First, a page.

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Storing your bitcoin and cryptocurrencies
When you made your first purchase of a cryptocurrency on a platform like Coinbase you get an address, also called a wallet, that holds your coins. However, the problem with storing them at an exchange where you bought is that you don’t control them yourself. Instead, you put your trust and faith in that the company behind the exchange will keep them safe and one day give them out to you when you request so. If for example, the exchange would get hacked or go bankrupt you would stand the risk of losing all your coins with it.
This is the reason why it’s so important to store your coins a safe way, by using a wallet you control and own yourself. To do that you have three main options, through a hardware wallet (safest), a paper wallet (cheap and safe), or through a software wallet which is the most common way.
There are many different options for storing your hard-earned coins in a software wallet and most of the time your choice depends on what coin you want to store. A good option that we recommend especially if you already hold multiple currencies is the Exodus Wallet. This is a free wallet that as you can see in the image above is able to store a lot of different coins making the painstaking process of handling a separate wallet for each coin go away.
For most of the coins out there you can find a wallet with a nice graphical interface but quite often you’ll need to download the whole blockchain to your computer which will take up a lot of space and time. This is not the case for a wallet that runs on a smartphone of course. Another problem that comes with having your wallet on a device is that it potentially could get hacked. This would compromise the safety of your coins since the hacker could access your wallet if it’s open or just see when you write in your private key or seed for example. This is the main reason why the other two alternatives using what is called cold-storage, since it’s not sitting “hot” on a device, is considered to be much safer options. If you choose to go with the software wallet option, remember to always write down your backup code, called the seed, and keep it safe in multiple locations if your device would get stolen or crash one day.
A paper wallet is a piece of paper that you generate offline on your computer and print out to keep your coins on. This might sound weird but since everything you need to access your coins is the private key, which is just a string of numbers and letters, this can, of course, be kept on a piece of paper. This option is mainly suiting for longterm storage since to do transactions from the wallet you need to import it in a software wallet which is a bit of a hassle.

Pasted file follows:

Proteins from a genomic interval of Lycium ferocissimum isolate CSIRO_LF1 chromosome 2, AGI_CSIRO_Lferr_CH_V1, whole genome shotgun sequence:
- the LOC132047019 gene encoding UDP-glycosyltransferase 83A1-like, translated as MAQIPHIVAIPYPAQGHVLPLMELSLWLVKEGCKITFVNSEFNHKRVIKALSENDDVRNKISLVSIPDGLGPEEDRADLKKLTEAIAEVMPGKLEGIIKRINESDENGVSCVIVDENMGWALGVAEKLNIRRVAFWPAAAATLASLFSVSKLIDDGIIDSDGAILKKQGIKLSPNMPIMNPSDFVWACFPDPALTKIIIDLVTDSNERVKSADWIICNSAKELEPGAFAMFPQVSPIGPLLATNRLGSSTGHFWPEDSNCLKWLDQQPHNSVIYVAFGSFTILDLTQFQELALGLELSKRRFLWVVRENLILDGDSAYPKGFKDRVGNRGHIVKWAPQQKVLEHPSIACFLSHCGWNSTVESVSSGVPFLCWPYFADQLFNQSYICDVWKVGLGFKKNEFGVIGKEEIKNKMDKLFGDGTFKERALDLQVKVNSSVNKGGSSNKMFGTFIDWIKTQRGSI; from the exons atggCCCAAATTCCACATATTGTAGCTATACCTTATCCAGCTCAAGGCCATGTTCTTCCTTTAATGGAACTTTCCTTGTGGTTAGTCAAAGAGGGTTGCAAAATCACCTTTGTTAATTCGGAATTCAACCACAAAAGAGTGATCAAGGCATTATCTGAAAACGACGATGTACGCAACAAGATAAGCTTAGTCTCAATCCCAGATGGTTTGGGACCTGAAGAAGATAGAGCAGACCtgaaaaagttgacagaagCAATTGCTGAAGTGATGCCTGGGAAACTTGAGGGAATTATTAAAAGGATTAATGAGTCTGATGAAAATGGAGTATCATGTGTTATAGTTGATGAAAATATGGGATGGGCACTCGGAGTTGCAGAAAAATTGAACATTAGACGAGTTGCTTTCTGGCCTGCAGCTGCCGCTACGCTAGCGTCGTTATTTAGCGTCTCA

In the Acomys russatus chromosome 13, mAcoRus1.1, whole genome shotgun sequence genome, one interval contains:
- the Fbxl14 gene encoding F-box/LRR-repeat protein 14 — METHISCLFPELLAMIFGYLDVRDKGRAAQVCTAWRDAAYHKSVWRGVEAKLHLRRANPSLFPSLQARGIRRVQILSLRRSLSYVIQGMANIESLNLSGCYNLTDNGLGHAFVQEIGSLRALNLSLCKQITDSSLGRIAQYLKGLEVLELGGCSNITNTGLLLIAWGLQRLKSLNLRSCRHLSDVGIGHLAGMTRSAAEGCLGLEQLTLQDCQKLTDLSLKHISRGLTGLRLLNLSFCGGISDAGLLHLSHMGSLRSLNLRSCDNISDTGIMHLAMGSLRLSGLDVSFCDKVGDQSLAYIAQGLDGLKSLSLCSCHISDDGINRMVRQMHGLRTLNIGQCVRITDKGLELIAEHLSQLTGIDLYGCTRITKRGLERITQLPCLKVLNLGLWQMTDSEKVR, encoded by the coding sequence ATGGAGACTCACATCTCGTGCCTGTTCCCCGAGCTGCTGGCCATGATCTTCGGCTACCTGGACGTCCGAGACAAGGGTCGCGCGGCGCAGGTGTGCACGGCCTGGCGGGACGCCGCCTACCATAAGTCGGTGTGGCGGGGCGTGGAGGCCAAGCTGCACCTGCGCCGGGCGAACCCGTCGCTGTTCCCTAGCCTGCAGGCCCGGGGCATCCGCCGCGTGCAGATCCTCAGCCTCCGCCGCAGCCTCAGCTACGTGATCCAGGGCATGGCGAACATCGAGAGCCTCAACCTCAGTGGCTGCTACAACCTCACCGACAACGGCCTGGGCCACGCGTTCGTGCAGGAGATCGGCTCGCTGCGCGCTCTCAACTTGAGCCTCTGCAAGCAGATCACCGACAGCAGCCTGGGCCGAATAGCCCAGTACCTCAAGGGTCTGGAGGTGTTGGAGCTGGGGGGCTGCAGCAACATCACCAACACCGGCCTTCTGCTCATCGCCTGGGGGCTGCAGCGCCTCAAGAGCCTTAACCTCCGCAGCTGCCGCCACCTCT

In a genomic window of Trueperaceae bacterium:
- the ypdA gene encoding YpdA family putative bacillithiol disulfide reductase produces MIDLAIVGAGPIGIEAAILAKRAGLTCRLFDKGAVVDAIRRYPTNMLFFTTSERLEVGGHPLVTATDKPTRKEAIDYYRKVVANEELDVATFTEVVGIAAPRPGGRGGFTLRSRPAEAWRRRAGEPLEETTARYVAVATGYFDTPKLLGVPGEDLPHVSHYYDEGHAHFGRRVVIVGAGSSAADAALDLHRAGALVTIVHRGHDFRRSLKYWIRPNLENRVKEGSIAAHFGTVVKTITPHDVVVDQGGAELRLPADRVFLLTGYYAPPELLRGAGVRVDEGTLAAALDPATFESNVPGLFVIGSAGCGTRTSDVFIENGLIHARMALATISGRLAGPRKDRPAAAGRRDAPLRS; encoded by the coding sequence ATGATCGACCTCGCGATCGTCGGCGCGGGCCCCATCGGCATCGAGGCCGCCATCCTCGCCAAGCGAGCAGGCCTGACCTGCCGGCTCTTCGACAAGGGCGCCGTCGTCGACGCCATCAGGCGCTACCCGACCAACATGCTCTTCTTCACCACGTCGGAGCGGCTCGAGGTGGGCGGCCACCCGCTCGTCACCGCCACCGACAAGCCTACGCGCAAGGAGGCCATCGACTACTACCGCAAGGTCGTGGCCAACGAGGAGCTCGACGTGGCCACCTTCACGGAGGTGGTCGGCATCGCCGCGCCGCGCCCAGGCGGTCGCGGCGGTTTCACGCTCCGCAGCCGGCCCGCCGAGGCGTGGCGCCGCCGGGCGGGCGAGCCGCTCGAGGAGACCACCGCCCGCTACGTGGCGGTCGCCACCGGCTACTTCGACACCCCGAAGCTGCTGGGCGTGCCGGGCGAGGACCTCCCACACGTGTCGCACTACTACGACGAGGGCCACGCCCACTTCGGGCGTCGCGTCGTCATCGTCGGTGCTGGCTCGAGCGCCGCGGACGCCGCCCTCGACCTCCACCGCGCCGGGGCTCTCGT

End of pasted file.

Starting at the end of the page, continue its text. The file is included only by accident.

To generate the paper wallet there are multiple sites you can turn to depending on which coin you want to store. When you’re on the site you often get the option to download the site as a zip file so you can generate the wallet without having to be connected to the internet. After the download is complete you turn off your connection and generate the wallet.
What you do next is to print it out, preferably on a printer that is not connected to the internet, and close down the page before you start your connection again. Be sure to never show the private key printed on your wallet to anyone or print it out at work for example where the IT-guy in charge of the printer probably can see everything that has been printed.
Now all you have to do is do a withdrawal on the exchange you have your coins at, and scan the public key QR-code or write in the address where it asks for it. Remember to make a backup copy of the wallet that you hide in a safe place preferably far away from your original in the event of a house fire for example.
A hardware wallet is a really fancy cryptographically secured USB-stick that can keep your coins safe outside of a computer or smartphone in the same way as a paper wallet, but at the same time has the benefits of a software wallet in that you easily can do transactions from it. The way it does that is by always keeping your private keys in the wallet and never on the computer you plug it in to. So even if your computer would get hacked your keys are still safe inside the wallet. This is why it’s considered to be the best option for storing your coins and should definitely be the choice for you once you have enough invested that it would suck if you lost it.
The most common option is the Ledger wallet, that can be seen as something of industry standard. They recently surpassed one million units sold and are often swamped with orders making the wait to get your hands on one sometimes as long as months. However, we can assure you it’s worth it. The Ledger comes in some different models but the most popular one is shown in the image above is called the Ledger Nano S and is the perfect option for the regular user. At the moment it can hold most of the popular coins and new ones being added constantly.
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Awesome job getting all the way here. Now you hopefully have an understanding of how Bitcoin works, its underlying technology the blockchain as well as how you buy and store your crypto-coins. 💪
We’re working hard to get you the next part of the Beginner Guide where you will learn about alternative cryptocurrencies, so-called alt-coins. Until then consider following CoinSpecto on facebook and twitter to stay up to date with the latest news, guides and tips & tricks. If you found this guide useful share it with friends and family so they also can join you in this financial revolution! 🚀